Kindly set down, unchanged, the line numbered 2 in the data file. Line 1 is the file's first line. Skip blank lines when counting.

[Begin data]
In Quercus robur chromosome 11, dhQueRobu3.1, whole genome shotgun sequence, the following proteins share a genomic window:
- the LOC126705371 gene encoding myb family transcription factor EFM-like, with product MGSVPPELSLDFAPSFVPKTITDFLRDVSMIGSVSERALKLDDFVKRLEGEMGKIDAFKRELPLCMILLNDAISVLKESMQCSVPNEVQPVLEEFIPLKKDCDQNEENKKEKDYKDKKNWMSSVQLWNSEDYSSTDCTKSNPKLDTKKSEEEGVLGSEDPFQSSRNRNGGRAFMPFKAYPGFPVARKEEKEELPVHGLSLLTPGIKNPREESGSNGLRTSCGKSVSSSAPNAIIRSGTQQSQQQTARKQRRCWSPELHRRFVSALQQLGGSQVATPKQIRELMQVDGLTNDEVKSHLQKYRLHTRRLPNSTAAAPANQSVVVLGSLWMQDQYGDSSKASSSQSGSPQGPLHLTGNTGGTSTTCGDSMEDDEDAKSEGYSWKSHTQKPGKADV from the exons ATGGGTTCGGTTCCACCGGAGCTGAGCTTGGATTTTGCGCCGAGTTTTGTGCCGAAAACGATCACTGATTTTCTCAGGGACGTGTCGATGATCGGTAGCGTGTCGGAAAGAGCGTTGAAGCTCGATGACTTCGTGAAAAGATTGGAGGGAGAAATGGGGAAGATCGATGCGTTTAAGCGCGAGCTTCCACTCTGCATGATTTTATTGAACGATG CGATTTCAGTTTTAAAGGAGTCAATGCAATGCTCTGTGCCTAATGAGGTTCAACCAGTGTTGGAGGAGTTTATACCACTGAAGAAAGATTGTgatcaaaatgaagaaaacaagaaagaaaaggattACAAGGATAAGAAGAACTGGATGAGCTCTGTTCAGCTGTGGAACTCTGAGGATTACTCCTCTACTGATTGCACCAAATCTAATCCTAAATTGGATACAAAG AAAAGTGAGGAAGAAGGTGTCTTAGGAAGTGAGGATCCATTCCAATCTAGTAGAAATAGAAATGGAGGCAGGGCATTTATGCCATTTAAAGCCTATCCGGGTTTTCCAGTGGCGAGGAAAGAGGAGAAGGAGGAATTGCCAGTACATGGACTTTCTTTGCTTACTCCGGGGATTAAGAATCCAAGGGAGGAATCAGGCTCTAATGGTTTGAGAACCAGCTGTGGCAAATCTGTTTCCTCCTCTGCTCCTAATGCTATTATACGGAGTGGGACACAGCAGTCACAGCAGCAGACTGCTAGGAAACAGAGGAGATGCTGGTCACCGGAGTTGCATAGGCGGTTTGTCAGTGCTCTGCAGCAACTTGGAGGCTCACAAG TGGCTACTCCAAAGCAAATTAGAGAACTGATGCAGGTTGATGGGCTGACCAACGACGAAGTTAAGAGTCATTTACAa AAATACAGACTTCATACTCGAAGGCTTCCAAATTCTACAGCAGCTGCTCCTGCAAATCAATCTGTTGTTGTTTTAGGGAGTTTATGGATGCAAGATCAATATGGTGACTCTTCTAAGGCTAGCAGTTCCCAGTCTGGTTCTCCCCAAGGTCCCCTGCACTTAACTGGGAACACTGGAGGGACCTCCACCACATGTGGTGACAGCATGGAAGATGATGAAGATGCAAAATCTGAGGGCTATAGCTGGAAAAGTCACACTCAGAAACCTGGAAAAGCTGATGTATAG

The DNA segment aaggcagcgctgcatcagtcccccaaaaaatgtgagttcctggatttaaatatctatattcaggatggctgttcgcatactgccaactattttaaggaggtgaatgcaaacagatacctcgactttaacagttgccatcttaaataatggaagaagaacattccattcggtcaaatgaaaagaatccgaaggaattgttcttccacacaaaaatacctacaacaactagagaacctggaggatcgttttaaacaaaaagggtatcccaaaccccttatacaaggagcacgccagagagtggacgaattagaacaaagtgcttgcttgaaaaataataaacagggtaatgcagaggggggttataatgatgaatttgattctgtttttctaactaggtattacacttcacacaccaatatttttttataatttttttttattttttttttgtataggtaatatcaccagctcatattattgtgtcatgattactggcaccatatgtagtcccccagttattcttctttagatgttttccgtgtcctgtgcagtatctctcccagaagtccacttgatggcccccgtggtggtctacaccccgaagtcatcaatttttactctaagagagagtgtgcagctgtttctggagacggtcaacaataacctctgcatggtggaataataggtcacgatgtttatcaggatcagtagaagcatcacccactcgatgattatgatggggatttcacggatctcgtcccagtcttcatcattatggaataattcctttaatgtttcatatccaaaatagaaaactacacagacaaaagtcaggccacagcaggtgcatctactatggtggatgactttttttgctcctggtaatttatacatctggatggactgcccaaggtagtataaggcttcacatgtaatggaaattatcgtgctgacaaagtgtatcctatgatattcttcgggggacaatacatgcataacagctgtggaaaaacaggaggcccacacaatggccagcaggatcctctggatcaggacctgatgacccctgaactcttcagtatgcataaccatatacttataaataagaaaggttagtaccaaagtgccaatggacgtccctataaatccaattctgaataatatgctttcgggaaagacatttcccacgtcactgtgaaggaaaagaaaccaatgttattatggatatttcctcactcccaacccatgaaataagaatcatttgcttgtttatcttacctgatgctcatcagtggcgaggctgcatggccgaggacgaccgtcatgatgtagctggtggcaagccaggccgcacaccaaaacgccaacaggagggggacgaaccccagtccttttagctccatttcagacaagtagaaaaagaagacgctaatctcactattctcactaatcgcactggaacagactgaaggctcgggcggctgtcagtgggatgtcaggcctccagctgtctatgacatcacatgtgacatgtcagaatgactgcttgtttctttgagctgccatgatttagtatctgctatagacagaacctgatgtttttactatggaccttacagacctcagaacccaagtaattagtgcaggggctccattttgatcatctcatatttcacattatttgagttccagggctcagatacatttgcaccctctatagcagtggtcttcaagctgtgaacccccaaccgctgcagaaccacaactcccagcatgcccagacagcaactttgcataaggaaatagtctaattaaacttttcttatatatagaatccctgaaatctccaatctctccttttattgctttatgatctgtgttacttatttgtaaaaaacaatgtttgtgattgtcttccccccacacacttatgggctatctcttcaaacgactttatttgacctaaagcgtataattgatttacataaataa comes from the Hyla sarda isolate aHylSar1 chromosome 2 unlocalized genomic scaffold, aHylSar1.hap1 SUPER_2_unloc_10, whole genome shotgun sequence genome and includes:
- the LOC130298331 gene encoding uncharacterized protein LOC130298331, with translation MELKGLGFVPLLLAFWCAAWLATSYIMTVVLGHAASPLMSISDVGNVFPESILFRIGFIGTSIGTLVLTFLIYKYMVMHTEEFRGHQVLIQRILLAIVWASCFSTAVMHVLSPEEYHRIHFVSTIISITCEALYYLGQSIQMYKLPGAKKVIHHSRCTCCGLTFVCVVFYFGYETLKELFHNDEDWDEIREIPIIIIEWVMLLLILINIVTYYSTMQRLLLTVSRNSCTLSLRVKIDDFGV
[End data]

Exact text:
- the LOC126705371 gene encoding myb family transcription factor EFM-like, with product MGSVPPELSLDFAPSFVPKTITDFLRDVSMIGSVSERALKLDDFVKRLEGEMGKIDAFKRELPLCMILLNDAISVLKESMQCSVPNEVQPVLEEFIPLKKDCDQNEENKKEKDYKDKKNWMSSVQLWNSEDYSSTDCTKSNPKLDTKKSEEEGVLGSEDPFQSSRNRNGGRAFMPFKAYPGFPVARKEEKEELPVHGLSLLTPGIKNPREESGSNGLRTSCGKSVSSSAPNAIIRSGTQQSQQQTARKQRRCWSPELHRRFVSALQQLGGSQVATPKQIRELMQVDGLTNDEVKSHLQKYRLHTRRLPNSTAAAPANQSVVVLGSLWMQDQYGDSSKASSSQSGSPQGPLHLTGNTGGTSTTCGDSMEDDEDAKSEGYSWKSHTQKPGKADV from the exons ATGGGTTCGGTTCCACCGGAGCTGAGCTTGGATTTTGCGCCGAGTTTTGTGCCGAAAACGATCACTGATTTTCTCAGGGACGTGTCGATGATCGGTAGCGTGTCGGAAAGAGCGTTGAAGCTCGATGACTTCGTGAAAAGATTGGAGGGAGAAATGGGGAAGATCGATGCGTTTAAGCGCGAGCTTCCACTCTGCATGATTTTATTGAACGATG CGATTTCAGTTTTAAAGGAGTCAATGCAATGCTCTGTGCCTAATGAGGTTCAACCAGTGTTGGAGGAGTTTATACCACTGAAGAAAGATTGTgatcaaaatgaagaaaacaagaaagaaaaggattACAAGGATAAGAAGAACTGGATGAGCTCTGTTCAGCTGTGGAACTCTGAGGATTACTCCTCTACTGATTGCACCAAATCTAATCCTAAATTGGATACAAAG AAAAGTGAGGAAGAAGGTGTCTTAGGAAGTGAGGATCCATTCCAATCTAGTAGAAATAGAAATGGAGGCAGGGCATTTATGCCATTTAAAGCCTATCCGGGTTTTCCAGTGGCGAGGAAAGAGGAGAAGGAGGAATTGCCAGTACATGGACTTTCTTTGCTTACTCCGGGGATTAAGAATCCAAGGGAGGAATCAGGCTCTAATGGTTTGAGAACCAGCTGTGGCAAATCTGTTTCCTCCTCTGCTCCTAATGCTATTATACGGAGTGGGACACAGCAGTCACAGCAGCAGACTGCTAGGAAACAGAGGAGATGCTGGTCACCGGAGTTGCATAGGCGGTTTGTCAGTGCTCTGCAGCAACTTGGAGGCTCACAAG TGGCTACTCCAAAGCAAATTAGAGAACTGATGCAGGTTGATGGGCTGACCAACGACGAAGTTAAGAGTCATTTACAa AAATACAGACTTCATACTCGAAGGCTTCCAAATTCTACAGCAGCTGCTCCTGCAAATCAATCTGTTGTTGTTTTAGGGAGTTTATGGATGCAAGATCAATATGGTGACTCTTCTAAGGCTAGCAGTTCCCAGTCTGGTTCTCCCCAAGGTCCCCTGCACTTAACTGGGAACACTGGAGGGACCTCCACCACATGTGGTGACAGCATGGAAGATGATGAAGATGCAAAATCTGAGGGCTATAGCTGGAAAAGTCACACTCAGAAACCTGGAAAAGCTGATGTATAG